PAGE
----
What percentage of what we’re shoving in our pie hole every day should be comprised primarily of protein? A weighted question, there is no true correct answer. Much like the number of calories you consume every day differs based on what your goals are and the physique you’re trying to maintain or achieve, the types of calories differ as well. Dietary Guidelines are released by the food and drug administration and significant studies have been performed to help us know exactly what we should be eating and subsequently, how much protein we should be getting. According to the 2010 Dietary Guidelines, the breakdown of calories per day should be as follows :
- Calories from protein should be 10-35% of total calories
- Calories from carbs should be 45-65% of total calories
- Calories from fats should be 20-35% of total calories
To better understand what percentage of calories should come from protein versus overall caloric intake, we’ll look at the three main scenarios or reasons our site’s visitors would care about protein levels in their diet.
Optimize Fat Burn
If you’re trying to burn off excess visceral fat, there is a good chance you’re going to be increasing the percentage of protein in your diet far beyond the suggested 35% max as dictated by the government. By increasing your protein consumption to about 65% of your diet, you’re going to be able to provide plenty of recovery fuel for your muscles so you can continue on with the frequent cardio workouts. As we know, cardio is the best way to burn off excess fat. When you increase the percentage of protein in your diet, you need to decrease one of the other categories that make up your caloric intake. A drastic reduction in the amount of carbohydrates consumed is suggested to compliment the increase of protein. Don’t worry, the protein will help you feel content for longer and assist in the fight against hunger pangs .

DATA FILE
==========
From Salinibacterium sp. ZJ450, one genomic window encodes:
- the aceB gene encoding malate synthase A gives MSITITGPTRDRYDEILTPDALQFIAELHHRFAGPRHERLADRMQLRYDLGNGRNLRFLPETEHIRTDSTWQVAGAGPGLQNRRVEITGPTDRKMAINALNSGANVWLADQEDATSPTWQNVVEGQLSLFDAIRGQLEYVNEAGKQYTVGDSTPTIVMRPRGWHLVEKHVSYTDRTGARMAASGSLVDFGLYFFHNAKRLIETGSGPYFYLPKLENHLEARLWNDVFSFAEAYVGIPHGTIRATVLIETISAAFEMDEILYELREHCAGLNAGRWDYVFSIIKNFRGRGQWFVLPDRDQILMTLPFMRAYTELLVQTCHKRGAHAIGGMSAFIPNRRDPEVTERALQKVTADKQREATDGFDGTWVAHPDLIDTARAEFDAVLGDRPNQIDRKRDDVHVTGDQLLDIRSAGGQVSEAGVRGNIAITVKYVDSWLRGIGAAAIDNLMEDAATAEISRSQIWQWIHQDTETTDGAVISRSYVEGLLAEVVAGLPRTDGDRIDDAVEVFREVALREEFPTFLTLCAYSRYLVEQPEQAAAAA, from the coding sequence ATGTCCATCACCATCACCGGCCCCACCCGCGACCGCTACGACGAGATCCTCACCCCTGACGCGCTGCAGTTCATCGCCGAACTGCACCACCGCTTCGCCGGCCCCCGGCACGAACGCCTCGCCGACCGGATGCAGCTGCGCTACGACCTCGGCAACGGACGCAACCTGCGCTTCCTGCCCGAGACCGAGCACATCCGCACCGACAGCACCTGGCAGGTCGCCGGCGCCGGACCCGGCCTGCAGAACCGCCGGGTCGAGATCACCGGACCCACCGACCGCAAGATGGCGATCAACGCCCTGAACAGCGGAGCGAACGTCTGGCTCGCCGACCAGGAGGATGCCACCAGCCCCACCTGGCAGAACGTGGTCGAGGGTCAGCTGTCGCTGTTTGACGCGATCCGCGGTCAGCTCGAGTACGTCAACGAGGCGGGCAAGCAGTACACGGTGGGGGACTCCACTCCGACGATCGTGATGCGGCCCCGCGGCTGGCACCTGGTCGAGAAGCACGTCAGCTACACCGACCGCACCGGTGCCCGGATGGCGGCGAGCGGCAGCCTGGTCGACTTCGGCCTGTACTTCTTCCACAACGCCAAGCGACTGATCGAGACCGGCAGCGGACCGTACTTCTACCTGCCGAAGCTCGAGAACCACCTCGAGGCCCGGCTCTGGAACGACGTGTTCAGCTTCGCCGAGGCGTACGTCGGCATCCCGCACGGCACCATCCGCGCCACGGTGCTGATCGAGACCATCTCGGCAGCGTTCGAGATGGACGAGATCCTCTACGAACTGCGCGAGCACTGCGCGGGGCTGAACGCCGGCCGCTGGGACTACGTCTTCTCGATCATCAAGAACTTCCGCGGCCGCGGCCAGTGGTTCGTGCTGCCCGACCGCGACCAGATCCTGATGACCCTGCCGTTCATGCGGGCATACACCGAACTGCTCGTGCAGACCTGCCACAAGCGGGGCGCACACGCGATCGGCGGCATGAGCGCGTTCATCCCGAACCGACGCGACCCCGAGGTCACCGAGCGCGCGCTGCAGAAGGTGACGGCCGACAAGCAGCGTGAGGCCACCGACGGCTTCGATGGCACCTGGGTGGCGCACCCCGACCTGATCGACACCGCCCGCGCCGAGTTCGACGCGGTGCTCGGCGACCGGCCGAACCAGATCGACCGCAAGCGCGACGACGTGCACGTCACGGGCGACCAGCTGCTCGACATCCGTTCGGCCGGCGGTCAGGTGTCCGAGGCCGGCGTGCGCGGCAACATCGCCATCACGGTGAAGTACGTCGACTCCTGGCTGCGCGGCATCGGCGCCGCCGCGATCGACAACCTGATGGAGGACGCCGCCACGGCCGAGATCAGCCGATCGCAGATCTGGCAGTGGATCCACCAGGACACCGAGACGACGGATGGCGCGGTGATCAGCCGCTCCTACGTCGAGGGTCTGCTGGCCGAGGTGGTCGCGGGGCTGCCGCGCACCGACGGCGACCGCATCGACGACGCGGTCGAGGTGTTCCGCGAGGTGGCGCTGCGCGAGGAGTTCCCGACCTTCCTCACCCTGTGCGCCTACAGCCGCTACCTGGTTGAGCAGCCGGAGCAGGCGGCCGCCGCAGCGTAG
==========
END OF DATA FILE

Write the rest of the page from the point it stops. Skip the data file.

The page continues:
Boost Muscle Gains
So… you’re looking to get buff, eh? Much like the optimize of fat burn, you need to increase your protein intake to about 65% of your entire diet. Here’s where it differs: you don’t need to worry about the carbohydrate decrease quite as much. Consider a 50/50 split in the reduction of carbohydrates and fats in your diet. You still need to consume carbs so that you don’t accidentally deprive your body of energy, resulting in unintended weight loss. You simply want to beef up your muscles without much thought or concern about visceral fat .
Oh, you’re happy with the way you look? Well, that must be nice! Let’s try to keep it that way. If you’re not looking to lose more weight or gain much more muscle and you definitely want to make sure that you keep the same physique you worked so hard to achieve, try following the guidelines set by the government. Between 45 and 65 percent of your calories from carbohydrates, 10 to 35 percent from protein and between 20 and 35 percent of calories from fat. Remember to keep the total amount of calories between 2000 and 2500 each day and supplement with whatever you seem to be lacking!
- Donald K Laymancorresponding author1
Dietary Guidelines should reflect new understandings about adult protein needs
Nutr Metab (Lond). 2009; 6: 12. Published online 2009 Mar 13. doi: 10.1186/1743-7075-6-12
- FX Liu,1 SW Flatt,1 JF Nichols,2 B Pakiz,1 HS Barkai,1 DR Wing,2 DD Heath,1 and CL Rock1,*
Factors Associated with Visceral Fat Loss in Response to a Multifaceted Weight Loss Intervention
J Obes Weight Loss Ther. Author manuscript; available in PMC 2018 Apr 6. Published in final edited form as: J Obes Weight Loss Ther. 2017; 7(4): 346. Published online 2017 Aug 14. doi: 10.4172/2165-7904.1000346
- Leidy HJ1, Clifton PM1, Astrup A1, Wycherley TP1, Westerterp-Plantenga MS1, Luscombe-Marsh ND1, Woods SC1, Mattes RD1.
The role of protein in weight loss and maintenance.
Am J Clin Nutr. 2015 Jun;101(6):1320S-1329S. Epub 2015 Apr 29.